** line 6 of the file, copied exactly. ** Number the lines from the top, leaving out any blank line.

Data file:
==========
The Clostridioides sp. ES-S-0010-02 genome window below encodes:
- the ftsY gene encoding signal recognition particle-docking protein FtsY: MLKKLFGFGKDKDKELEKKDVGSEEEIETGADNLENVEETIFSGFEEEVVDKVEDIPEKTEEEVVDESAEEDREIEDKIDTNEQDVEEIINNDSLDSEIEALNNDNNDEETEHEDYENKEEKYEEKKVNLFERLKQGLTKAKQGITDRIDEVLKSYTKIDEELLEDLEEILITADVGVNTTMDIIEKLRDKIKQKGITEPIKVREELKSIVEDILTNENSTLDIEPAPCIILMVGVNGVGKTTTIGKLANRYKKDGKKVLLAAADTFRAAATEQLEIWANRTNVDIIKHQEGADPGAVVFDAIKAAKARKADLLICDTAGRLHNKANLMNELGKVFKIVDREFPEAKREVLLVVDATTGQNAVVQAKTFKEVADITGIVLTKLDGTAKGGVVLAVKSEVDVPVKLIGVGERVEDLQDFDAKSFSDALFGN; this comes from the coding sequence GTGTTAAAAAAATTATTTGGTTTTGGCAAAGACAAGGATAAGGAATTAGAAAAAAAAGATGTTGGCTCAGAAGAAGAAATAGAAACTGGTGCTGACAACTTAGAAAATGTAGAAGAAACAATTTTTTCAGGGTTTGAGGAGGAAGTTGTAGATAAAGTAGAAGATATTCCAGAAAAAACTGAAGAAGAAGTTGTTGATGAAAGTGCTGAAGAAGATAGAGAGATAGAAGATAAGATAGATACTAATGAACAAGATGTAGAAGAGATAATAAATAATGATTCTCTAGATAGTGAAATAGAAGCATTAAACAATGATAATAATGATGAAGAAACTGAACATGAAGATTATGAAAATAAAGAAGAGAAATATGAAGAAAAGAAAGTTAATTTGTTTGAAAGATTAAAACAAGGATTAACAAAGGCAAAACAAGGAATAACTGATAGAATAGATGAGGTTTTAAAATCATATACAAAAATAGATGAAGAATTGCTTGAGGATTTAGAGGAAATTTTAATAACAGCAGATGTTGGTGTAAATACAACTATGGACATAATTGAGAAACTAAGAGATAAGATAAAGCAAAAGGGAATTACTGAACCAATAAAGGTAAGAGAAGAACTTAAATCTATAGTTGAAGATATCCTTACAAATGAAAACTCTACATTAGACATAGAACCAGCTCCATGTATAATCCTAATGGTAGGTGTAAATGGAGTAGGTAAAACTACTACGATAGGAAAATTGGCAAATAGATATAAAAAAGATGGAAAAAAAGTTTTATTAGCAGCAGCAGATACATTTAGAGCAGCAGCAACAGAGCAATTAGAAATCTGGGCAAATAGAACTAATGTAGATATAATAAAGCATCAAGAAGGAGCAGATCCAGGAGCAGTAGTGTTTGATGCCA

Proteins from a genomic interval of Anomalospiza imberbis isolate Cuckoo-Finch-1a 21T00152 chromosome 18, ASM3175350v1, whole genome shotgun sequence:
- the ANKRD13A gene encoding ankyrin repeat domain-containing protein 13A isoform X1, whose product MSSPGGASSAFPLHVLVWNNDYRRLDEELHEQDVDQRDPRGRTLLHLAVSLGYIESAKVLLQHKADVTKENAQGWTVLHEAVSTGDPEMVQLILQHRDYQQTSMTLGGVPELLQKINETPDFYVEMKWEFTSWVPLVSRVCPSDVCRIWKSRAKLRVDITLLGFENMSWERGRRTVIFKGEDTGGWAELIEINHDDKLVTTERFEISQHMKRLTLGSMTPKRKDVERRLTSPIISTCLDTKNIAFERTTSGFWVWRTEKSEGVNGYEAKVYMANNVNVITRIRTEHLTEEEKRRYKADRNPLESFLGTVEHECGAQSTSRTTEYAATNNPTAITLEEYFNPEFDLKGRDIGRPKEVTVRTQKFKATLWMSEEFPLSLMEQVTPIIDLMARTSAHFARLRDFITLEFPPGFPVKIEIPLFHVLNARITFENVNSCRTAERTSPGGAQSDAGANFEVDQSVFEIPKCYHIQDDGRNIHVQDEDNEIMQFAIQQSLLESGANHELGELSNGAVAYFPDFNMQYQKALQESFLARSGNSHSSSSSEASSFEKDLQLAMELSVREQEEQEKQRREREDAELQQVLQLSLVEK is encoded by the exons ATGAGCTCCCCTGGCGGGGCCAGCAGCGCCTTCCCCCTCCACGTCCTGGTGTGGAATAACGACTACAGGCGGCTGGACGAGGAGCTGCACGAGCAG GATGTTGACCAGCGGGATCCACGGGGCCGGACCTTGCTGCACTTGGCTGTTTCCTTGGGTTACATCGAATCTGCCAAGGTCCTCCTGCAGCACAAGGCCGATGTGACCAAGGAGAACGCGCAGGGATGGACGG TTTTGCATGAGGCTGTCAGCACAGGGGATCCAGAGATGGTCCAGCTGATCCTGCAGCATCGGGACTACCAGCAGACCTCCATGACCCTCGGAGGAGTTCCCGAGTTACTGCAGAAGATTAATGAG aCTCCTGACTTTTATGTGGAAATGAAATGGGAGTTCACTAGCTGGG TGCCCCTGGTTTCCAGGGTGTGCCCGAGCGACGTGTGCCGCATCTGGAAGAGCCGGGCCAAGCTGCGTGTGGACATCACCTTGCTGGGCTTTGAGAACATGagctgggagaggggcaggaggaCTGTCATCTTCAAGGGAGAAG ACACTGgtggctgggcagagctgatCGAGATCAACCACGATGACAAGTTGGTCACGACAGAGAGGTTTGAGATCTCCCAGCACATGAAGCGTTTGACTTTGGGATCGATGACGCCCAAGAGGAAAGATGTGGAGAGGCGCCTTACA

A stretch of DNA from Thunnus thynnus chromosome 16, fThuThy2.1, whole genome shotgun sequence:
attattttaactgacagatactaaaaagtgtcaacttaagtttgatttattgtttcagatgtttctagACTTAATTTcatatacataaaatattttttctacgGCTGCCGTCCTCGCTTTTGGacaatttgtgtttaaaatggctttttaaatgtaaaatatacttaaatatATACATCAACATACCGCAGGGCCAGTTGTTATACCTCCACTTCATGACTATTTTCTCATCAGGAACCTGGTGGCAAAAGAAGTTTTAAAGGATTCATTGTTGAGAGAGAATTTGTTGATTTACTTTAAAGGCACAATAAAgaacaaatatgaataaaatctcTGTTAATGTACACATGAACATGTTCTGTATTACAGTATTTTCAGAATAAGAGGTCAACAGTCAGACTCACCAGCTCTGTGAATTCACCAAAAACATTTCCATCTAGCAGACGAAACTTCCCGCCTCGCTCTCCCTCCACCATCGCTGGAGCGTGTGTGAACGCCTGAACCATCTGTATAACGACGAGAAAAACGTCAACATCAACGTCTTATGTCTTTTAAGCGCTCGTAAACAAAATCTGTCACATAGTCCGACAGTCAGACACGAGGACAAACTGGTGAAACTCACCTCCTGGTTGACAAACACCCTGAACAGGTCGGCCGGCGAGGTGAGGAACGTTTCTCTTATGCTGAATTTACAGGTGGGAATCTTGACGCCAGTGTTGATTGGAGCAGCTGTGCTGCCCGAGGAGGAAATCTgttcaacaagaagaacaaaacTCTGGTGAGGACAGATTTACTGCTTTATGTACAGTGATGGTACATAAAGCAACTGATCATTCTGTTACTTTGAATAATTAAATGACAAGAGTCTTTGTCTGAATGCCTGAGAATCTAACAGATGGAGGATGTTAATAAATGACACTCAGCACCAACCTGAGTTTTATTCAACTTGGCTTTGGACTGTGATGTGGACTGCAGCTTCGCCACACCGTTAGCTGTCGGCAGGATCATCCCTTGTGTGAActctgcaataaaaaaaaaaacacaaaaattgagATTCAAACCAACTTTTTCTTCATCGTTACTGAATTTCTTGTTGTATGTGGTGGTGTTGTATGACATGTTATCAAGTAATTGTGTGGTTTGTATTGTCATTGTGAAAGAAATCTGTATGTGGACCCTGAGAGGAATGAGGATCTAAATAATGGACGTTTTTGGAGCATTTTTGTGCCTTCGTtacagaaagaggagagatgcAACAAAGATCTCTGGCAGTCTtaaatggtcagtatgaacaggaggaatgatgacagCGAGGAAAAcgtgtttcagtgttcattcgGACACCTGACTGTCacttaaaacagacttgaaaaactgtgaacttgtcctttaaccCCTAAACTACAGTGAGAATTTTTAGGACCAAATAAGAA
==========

attattttaactgacagatactaaaaagtgtcaacttaagtttgatttattgtttcagatgtttctagACTTAATTTcatatacataaaatattttttctacgGCTGCCGTCCTCGCTTTTGGacaatttgtgtttaaaatggctttttaaatgtaaaatatacttaaatatATACATCAACATACCGCAGGGCCAGTTGTTATACCTCCACTTCATGACTATTTTCTCATCAGGAACCTGGTGGCAAAAGAAGTTTTAAAGGATTCATTGTTGAGAGAGAATTTGTTGATTTACTTTAAAGGCACAATAAAgaacaaatatgaataaaatctcTGTTAATGTACACATGAACATGTTCTGTATTACAGTATTTTCAGAATAAGAGGTCAACAGTCAGACTCACCAGCTCTGTGAATTCACCAAAAACATTTCCATCTAGCAGACGAAACTTCCCGCCTCGCTCTCCCTCCACCATCGCTGGAGCGTGTGTGAACGCCTGAACCATCTGTATAACGACGAGAAAAACGTCAACATCAACGTCTTATGTCTTTTAAGCGCTCGTAAACAAAATCTGTCACATAGTCCGACAGTCAGACACGAGGACAAACTGGTGAAACTCACCTCCTGGTTGACAAACACCCTGAACAGGTCGGCCGGCGAGGTGAGGAACGTTTCTCTTATGCTGAATTTACAGGTGGGAATCTTGACGCCAGTGTTGATTGGAGCAGCTGTGCTGCCCGAGGAGGAAATCTgttcaacaagaagaacaaaacTCTGGTGAGGACAGATTTACTGCTTTATGTACAGTGATGGTACATAAAGCAACTGATCATTCTGTTACTTTGAATAATTAAATGACAAGAGTCTTTGTCTGAATGCCTGAGAATCTAACAGATGGAGGATGTTAATAAATGACACTCAGCACCAACCTGAGTTTTATTCAACTTGGCTTTGGACTGTGATGTGGACTGCAGCTTCGCCACACCGTTAGCTGTCGGCAGGATCATCCCTTGTGTGAActctgcaataaaaaaaaaaacacaaaaattgagATTCAAACCAACTTTTTCTTCATCGTTACTGAATTTCTTGTTGTATGTGGTGGTGTTGTATGACATGTTATCAAGTAATTGTGTGGTTTGTATTGTCATTGTGAAAGAAATCTGTATGTGGACCCTGAGAGGAATGAGGATCTAAATAATGGACGTTTTTGGAGCATTTTTGTGCCTTCGTtacagaaagaggagagatgcAACAAAGATCTCTGGCAGTCTtaaatggtcagtatgaacaggaggaatgatgacagCGAGGAAAAcgtgtttcagtgttcattcgGACACCTGACTGTCacttaaaacagacttgaaaaactgtgaacttgtcctttaaccCCTAAACTACAGTGAGAATTTTTAGGACCAAATAAGAA